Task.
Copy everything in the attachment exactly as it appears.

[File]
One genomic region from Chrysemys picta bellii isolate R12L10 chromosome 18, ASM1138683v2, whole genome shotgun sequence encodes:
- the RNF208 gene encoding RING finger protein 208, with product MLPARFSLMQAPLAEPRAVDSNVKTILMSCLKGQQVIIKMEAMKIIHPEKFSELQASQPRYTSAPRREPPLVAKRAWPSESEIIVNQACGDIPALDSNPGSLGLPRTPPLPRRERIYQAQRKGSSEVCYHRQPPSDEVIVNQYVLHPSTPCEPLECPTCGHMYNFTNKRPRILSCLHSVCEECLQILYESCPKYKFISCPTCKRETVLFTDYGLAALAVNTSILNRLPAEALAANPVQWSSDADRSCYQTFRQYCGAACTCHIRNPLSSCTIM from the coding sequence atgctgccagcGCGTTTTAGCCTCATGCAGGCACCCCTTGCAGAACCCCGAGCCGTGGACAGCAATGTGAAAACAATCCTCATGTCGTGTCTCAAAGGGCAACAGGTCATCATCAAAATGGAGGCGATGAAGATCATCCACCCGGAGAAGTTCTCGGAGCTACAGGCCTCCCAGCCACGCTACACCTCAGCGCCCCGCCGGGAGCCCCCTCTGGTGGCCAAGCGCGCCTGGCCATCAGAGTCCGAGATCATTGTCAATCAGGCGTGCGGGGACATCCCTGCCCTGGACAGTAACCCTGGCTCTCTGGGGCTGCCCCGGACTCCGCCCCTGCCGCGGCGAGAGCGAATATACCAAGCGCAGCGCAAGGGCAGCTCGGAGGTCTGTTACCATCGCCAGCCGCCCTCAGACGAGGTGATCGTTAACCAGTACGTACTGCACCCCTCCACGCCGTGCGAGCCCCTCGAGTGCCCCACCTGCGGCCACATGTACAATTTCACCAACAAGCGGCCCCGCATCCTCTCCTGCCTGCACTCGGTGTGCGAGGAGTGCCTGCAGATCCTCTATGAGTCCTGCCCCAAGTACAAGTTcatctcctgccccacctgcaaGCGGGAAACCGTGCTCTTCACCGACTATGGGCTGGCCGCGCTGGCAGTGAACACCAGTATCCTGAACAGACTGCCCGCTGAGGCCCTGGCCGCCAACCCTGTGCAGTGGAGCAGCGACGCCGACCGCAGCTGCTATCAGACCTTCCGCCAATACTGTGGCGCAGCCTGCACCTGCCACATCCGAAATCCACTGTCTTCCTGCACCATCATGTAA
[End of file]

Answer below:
One genomic region from Chrysemys picta bellii isolate R12L10 chromosome 18, ASM1138683v2, whole genome shotgun sequence encodes:
- the RNF208 gene encoding RING finger protein 208, with product MLPARFSLMQAPLAEPRAVDSNVKTILMSCLKGQQVIIKMEAMKIIHPEKFSELQASQPRYTSAPRREPPLVAKRAWPSESEIIVNQACGDIPALDSNPGSLGLPRTPPLPRRERIYQAQRKGSSEVCYHRQPPSDEVIVNQYVLHPSTPCEPLECPTCGHMYNFTNKRPRILSCLHSVCEECLQILYESCPKYKFISCPTCKRETVLFTDYGLAALAVNTSILNRLPAEALAANPVQWSSDADRSCYQTFRQYCGAACTCHIRNPLSSCTIM from the coding sequence atgctgccagcGCGTTTTAGCCTCATGCAGGCACCCCTTGCAGAACCCCGAGCCGTGGACAGCAATGTGAAAACAATCCTCATGTCGTGTCTCAAAGGGCAACAGGTCATCATCAAAATGGAGGCGATGAAGATCATCCACCCGGAGAAGTTCTCGGAGCTACAGGCCTCCCAGCCACGCTACACCTCAGCGCCCCGCCGGGAGCCCCCTCTGGTGGCCAAGCGCGCCTGGCCATCAGAGTCCGAGATCATTGTCAATCAGGCGTGCGGGGACATCCCTGCCCTGGACAGTAACCCTGGCTCTCTGGGGCTGCCCCGGACTCCGCCCCTGCCGCGGCGAGAGCGAATATACCAAGCGCAGCGCAAGGGCAGCTCGGAGGTCTGTTACCATCGCCAGCCGCCCTCAGACGAGGTGATCGTTAACCAGTACGTACTGCACCCCTCCACGCCGTGCGAGCCCCTCGAGTGCCCCACCTGCGGCCACATGTACAATTTCACCAACAAGCGGCCCCGCATCCTCTCCTGCCTGCACTCGGTGTGCGAGGAGTGCCTGCAGATCCTCTATGAGTCCTGCCCCAAGTACAAGTTcatctcctgccccacctgcaaGCGGGAAACCGTGCTCTTCACCGACTATGGGCTGGCCGCGCTGGCAGTGAACACCAGTATCCTGAACAGACTGCCCGCTGAGGCCCTGGCCGCCAACCCTGTGCAGTGGAGCAGCGACGCCGACCGCAGCTGCTATCAGACCTTCCGCCAATACTGTGGCGCAGCCTGCACCTGCCACATCCGAAATCCACTGTCTTCCTGCACCATCATGTAA